Green is the new black

‘The only true ethical traveller is one who stays at home,” an old friend of my father’s announced over Christmas. “Bah, humbug,” I said, and we entered into a hearty debate. I am glad to say I managed to win him over. With luck I have managed to win a few readers over since I started Ethical Traveller, earlier this year. My argument is quite simple. Tourism is the one of the largest industries in the world. If we all stop travelling, world economies would be much more bruised than they are already. On the other hand, tourism grows all the time, with new destinations suddenly becoming the place to see “before we die”. So we need to stop and take stock of the effect we are having on these places.

According to the UN, European trips will grow by 57 per cent between 2000 and 2020, despite the current economic downturn. Its Code of Ethics for Tourism rightly talks about “tourism’s contribution to mutual understanding and respect between peoples and societies”. In other words, the world we like to call our oyster is also someone else’s home. If we trample all over these homes, use up all their resources, shut them out of their own back gardens or beaches, or treat them like servants, all in the name of a holiday, then this is not ethical.

If this all sounds a bit worthy, then that’s because it is. We don’t have to sugar-coat the ethical message any more, as people get it: we all recycle, buy energy-saving bulbs and know something’s not right about a T-shirt that costs €1. That is why eco-, sustainable or ethical tourism, call it what you will, is one of the biggest growth sectors of tourism.

Many companies are finally taking heed, listening to their clients’ increasing ethical concerns, and providing holidays that really make a difference to the places we choose to visit. Charities such as the UK‘s Tourism Concern (www.tourismconcern.org.uk) lobby multinationals and governments to stop exploitation in the name of tourism.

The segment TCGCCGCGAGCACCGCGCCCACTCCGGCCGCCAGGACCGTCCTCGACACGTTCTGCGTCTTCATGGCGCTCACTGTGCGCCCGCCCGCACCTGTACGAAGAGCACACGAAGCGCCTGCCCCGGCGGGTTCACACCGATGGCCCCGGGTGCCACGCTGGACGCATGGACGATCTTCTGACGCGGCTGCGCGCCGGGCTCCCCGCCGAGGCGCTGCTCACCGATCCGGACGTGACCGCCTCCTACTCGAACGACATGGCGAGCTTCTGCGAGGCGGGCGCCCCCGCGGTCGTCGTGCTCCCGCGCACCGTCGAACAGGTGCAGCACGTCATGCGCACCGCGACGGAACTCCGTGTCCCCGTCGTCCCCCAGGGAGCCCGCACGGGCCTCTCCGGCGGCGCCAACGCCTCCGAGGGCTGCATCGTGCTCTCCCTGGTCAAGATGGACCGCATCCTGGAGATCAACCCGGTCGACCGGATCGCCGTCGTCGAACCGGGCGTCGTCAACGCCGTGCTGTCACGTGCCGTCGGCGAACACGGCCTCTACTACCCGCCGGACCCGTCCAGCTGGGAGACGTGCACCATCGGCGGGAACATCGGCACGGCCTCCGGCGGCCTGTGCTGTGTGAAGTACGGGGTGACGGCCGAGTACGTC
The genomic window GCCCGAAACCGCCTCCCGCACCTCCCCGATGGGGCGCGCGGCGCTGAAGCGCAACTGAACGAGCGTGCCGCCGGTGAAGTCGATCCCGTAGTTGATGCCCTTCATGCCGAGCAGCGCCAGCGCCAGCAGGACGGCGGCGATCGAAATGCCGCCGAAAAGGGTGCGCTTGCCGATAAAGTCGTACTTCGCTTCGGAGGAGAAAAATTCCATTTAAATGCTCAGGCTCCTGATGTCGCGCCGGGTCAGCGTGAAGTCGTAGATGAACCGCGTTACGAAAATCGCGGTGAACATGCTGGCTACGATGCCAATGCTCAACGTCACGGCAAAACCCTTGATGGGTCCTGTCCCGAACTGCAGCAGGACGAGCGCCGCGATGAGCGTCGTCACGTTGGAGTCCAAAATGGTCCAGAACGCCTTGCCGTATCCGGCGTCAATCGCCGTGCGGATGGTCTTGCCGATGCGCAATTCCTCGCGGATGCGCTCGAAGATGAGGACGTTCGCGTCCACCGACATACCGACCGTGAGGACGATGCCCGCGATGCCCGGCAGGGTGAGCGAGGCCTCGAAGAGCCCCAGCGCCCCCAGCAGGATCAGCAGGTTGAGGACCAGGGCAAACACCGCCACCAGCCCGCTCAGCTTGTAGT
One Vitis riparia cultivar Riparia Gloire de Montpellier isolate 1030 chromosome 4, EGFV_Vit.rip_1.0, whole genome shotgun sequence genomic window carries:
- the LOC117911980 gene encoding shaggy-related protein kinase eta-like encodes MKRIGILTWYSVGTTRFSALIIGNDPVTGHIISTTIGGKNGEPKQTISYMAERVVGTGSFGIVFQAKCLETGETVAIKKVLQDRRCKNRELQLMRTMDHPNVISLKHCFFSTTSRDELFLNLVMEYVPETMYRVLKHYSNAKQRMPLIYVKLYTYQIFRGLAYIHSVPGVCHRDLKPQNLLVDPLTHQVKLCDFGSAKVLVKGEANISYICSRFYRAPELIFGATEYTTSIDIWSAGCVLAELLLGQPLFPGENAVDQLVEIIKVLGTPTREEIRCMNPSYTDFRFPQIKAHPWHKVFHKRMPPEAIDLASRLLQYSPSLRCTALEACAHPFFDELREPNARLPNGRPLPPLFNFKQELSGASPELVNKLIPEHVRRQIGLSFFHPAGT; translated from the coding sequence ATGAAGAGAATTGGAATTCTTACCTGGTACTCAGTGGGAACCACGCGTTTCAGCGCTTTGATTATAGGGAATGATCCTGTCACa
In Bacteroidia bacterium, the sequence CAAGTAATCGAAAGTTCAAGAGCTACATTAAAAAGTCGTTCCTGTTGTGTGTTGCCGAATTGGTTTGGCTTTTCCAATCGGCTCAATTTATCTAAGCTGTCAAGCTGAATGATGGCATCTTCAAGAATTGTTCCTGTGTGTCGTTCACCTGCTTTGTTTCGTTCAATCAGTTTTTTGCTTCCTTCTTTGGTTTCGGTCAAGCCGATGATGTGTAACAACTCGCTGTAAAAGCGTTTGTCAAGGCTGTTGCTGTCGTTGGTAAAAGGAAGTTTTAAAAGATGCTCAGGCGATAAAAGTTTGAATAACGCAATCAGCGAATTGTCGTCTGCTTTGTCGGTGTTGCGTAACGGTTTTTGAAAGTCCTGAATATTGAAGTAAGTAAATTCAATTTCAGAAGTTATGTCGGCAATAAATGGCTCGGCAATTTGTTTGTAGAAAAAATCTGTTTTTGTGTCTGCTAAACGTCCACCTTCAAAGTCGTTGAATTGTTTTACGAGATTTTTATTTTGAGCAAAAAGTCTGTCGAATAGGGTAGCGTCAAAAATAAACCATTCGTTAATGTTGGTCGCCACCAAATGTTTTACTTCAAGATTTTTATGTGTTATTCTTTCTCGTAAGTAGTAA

This column aims to help you pick out the real thing, because with green being the new black, “eco” is being rapidly tagged on to any old travel website. So beware. Look for responsible tourism policies, read them and find out what the companies are really doing to improve their business practices. There is no international ethical rating system yet for tourism, so it is difficult to distinguish the good from the dodgy, but I try to give the good ones a voice.

Travel is one of life’s most rewarding and inspiring pursuits, and doing it more responsibly does not mean giving it up altogether. Just do it better. Fly only when absolutely necessary. Spend your holiday money locally in whatever way you can. People in tourist areas depend on it for a living, so think local. Learn some of the language; it is the first step in embracing local culture. Leave the car behind, and use low-carbon transport whenever you can. Learn about the local flora and fauna. What impact does your jet ski have on marine life? What is the artificial snow machine doing to the Alps? How can a golf course be so green in a drought area, where locals have water restrictions? How much is that waiter being paid?

The good news is that there is a plethora of alternatives. Amazing train journeys, cooking holidays, walking breaks, cycling getaways and kayaking trips. Ecofriendly cottages, castles and campsites. And, most importantly, people out there creating superb ways for us to see the world and ensuring, at the same time, that it will still be there for the next generations. So, happy travelling, and happy new year.

(This article was first published in The Irish Times, 27 December 2008)

 

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